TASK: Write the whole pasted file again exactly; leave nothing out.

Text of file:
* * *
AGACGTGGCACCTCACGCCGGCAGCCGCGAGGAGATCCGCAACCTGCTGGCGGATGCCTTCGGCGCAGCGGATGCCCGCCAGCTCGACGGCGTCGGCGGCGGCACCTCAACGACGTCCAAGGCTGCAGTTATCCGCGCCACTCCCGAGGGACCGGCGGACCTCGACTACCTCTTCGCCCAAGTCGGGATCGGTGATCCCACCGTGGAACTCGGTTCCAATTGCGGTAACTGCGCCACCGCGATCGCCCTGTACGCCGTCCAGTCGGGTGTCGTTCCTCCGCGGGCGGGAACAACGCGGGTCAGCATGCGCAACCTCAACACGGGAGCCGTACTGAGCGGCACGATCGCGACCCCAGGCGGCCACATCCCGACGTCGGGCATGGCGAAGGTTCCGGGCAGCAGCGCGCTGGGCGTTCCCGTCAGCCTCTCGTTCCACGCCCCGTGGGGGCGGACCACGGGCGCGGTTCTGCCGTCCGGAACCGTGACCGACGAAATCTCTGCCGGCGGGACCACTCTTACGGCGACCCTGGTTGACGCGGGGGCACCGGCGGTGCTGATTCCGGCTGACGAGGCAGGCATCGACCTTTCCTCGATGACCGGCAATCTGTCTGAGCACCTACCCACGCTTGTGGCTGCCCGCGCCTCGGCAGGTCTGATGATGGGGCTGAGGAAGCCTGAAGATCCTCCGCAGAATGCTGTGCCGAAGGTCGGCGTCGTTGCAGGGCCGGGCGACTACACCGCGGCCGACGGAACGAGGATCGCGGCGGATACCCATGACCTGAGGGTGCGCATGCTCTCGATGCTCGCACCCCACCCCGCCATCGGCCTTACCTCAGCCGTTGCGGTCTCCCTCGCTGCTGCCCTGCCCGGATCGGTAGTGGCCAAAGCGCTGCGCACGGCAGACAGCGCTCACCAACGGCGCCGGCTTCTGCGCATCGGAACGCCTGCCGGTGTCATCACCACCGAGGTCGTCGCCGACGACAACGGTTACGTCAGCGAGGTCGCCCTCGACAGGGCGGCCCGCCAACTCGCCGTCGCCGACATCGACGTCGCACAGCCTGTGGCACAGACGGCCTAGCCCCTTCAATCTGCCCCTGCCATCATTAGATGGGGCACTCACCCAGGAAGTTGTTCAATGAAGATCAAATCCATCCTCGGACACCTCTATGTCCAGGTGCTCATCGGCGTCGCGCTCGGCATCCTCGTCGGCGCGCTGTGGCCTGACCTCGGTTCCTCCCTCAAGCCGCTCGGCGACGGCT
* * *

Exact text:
AGACGTGGCACCTCACGCCGGCAGCCGCGAGGAGATCCGCAACCTGCTGGCGGATGCCTTCGGCGCAGCGGATGCCCGCCAGCTCGACGGCGTCGGCGGCGGCACCTCAACGACGTCCAAGGCTGCAGTTATCCGCGCCACTCCCGAGGGACCGGCGGACCTCGACTACCTCTTCGCCCAAGTCGGGATCGGTGATCCCACCGTGGAACTCGGTTCCAATTGCGGTAACTGCGCCACCGCGATCGCCCTGTACGCCGTCCAGTCGGGTGTCGTTCCTCCGCGGGCGGGAACAACGCGGGTCAGCATGCGCAACCTCAACACGGGAGCCGTACTGAGCGGCACGATCGCGACCCCAGGCGGCCACATCCCGACGTCGGGCATGGCGAAGGTTCCGGGCAGCAGCGCGCTGGGCGTTCCCGTCAGCCTCTCGTTCCACGCCCCGTGGGGGCGGACCACGGGCGCGGTTCTGCCGTCCGGAACCGTGACCGACGAAATCTCTGCCGGCGGGACCACTCTTACGGCGACCCTGGTTGACGCGGGGGCACCGGCGGTGCTGATTCCGGCTGACGAGGCAGGCATCGACCTTTCCTCGATGACCGGCAATCTGTCTGAGCACCTACCCACGCTTGTGGCTGCCCGCGCCTCGGCAGGTCTGATGATGGGGCTGAGGAAGCCTGAAGATCCTCCGCAGAATGCTGTGCCGAAGGTCGGCGTCGTTGCAGGGCCGGGCGACTACACCGCGGCCGACGGAACGAGGATCGCGGCGGATACCCATGACCTGAGGGTGCGCATGCTCTCGATGCTCGCACCCCACCCCGCCATCGGCCTTACCTCAGCCGTTGCGGTCTCCCTCGCTGCTGCCCTGCCCGGATCGGTAGTGGCCAAAGCGCTGCGCACGGCAGACAGCGCTCACCAACGGCGCCGGCTTCTGCGCATCGGAACGCCTGCCGGTGTCATCACCACCGAGGTCGTCGCCGACGACAACGGTTACGTCAGCGAGGTCGCCCTCGACAGGGCGGCCCGCCAACTCGCCGTCGCCGACATCGACGTCGCACAGCCTGTGGCACAGACGGCCTAGCCCCTTCAATCTGCCCCTGCCATCATTAGATGGGGCACTCACCCAGGAAGTTGTTCAATGAAGATCAAATCCATCCTCGGACACCTCTATGTCCAGGTGCTCATCGGCGTCGCGCTCGGCATCCTCGTCGGCGCGCTGTGGCCTGACCTCGGTTCCTCCCTCAAGCCGCTCGGCGACGGCT